Search results for: Discipline
Page 2/2 15 items
The moral judgment of sanction in teaching and disciplinary practices was studied in a group of 222 teachers to determine the factors that affect sanction in the classroom. Factors studied included pupils' intent, consequences, recidivism, pupils' academic level, and family stability in two contexts: discipline and schoolwork. Results showed the significant effects of these factors for each context. Age of teachers, gender and teaching level (primary or secondary school) were also investigated in the judgment of sanction. Results showed a significant main effect of age, and specific differences in the moral algebra of teachers according to gender and teaching level.
Updated: Jan. 05, 2009
Preservice Teachers' Perceptions of Characteristics of an Effective Teacher as a Function of Discipline Orientation: A Mixed Methods Investigation
This mixed methods study investigated the extent to which preservice teachers' discipline orientations are consistent with their perceptions of what makes an effective teacher. A phenomenological analysis revealed seven characteristics that many preservice teachers considered to reflect effective teaching: student-centered, effective classroom and behavior manager, competent instructor, ethical, enthusiastic about teaching, knowledgeable about subject, and professional. A canonical correlation analysis revealed that the degree of discipline orientation was a predictor of some of these characteristics. Implications are discussed.
Updated: Nov. 10, 2008
The present article examines the influence of teacher preparation on responses to classroom aggression. A sample of 121 teachers employed in 11 public schools across Southwest Virginia completed measures of teaching characteristics and responded to vignettes depicting student aggression. Results confirmed the importance of prior training in supporting classroom management.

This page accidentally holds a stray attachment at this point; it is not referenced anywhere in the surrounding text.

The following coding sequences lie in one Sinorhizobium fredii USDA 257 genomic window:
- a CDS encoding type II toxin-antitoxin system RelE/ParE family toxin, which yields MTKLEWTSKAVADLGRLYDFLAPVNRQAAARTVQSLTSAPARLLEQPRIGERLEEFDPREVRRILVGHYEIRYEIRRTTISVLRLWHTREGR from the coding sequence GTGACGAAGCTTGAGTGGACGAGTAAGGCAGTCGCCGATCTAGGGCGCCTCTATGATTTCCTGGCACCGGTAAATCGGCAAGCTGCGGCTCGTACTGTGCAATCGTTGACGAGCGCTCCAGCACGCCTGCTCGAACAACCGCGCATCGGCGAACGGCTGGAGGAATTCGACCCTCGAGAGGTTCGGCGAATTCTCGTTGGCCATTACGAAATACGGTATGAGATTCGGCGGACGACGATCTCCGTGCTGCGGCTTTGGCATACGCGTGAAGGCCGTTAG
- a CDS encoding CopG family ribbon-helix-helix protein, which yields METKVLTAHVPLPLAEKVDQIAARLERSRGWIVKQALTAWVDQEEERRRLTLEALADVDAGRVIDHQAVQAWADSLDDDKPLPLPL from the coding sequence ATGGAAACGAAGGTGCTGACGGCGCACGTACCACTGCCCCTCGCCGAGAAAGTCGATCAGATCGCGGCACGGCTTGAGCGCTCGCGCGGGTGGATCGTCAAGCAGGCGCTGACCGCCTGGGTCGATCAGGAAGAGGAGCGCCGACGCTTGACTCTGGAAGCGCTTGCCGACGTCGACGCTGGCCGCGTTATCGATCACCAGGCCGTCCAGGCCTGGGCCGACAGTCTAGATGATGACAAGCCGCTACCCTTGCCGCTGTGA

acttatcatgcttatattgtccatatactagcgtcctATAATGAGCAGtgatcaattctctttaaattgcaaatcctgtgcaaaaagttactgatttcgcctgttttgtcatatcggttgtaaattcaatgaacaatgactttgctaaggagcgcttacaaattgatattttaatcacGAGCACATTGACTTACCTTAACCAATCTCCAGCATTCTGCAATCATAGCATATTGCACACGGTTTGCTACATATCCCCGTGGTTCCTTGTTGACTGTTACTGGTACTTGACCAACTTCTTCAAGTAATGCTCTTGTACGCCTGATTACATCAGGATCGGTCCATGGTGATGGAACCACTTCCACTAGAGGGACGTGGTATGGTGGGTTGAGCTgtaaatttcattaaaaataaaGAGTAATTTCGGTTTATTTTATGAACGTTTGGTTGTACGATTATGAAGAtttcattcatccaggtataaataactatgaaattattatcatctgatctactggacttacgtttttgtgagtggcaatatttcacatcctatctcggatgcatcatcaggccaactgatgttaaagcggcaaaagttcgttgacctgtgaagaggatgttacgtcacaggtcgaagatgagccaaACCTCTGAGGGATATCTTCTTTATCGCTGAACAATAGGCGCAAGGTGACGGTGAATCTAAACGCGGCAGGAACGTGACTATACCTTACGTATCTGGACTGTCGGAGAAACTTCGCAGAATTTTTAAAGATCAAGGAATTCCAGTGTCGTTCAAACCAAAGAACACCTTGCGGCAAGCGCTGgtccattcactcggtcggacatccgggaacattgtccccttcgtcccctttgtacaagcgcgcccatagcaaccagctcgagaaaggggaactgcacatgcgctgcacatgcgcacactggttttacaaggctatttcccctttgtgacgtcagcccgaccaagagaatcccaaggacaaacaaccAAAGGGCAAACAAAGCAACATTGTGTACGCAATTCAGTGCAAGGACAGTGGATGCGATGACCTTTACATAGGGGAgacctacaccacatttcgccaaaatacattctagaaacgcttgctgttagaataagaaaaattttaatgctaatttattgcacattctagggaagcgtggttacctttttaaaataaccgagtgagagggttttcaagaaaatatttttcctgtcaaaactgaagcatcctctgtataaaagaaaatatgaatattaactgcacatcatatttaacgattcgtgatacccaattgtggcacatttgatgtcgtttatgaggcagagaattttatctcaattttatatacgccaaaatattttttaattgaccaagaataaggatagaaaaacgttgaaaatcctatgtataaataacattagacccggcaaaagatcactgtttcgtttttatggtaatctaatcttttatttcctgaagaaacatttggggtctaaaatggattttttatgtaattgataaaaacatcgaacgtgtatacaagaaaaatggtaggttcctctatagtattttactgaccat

Updated: Jul. 27, 2008
The article examines beliefs regarding teaching in student teachers. A sample of 339 participants took part in the study and following a factor analysis, three principle factors emerged: classroom management/discipline efficacy, personal teaching efficacy and general teaching efficacy. Classroom management and discipline efficacy scored higher among working teachers, with other differences relating to the number of inservice years.
Updated: May. 21, 2008
Incorporating Character Education into the Early Childhood Degree Program: The Need, and One Department's Response.
The article describes early childhood education goals which help children develop a character that will assist them in interacting with one another and form relationships with peers and others. The author describes several techniques for integrating character development, including developmental discipline and positive guidance, individualized planning, play-based learning, successful experiences, making choices, setting boundaries, cooperative environments, and modeling.
Updated: Jan. 22, 2008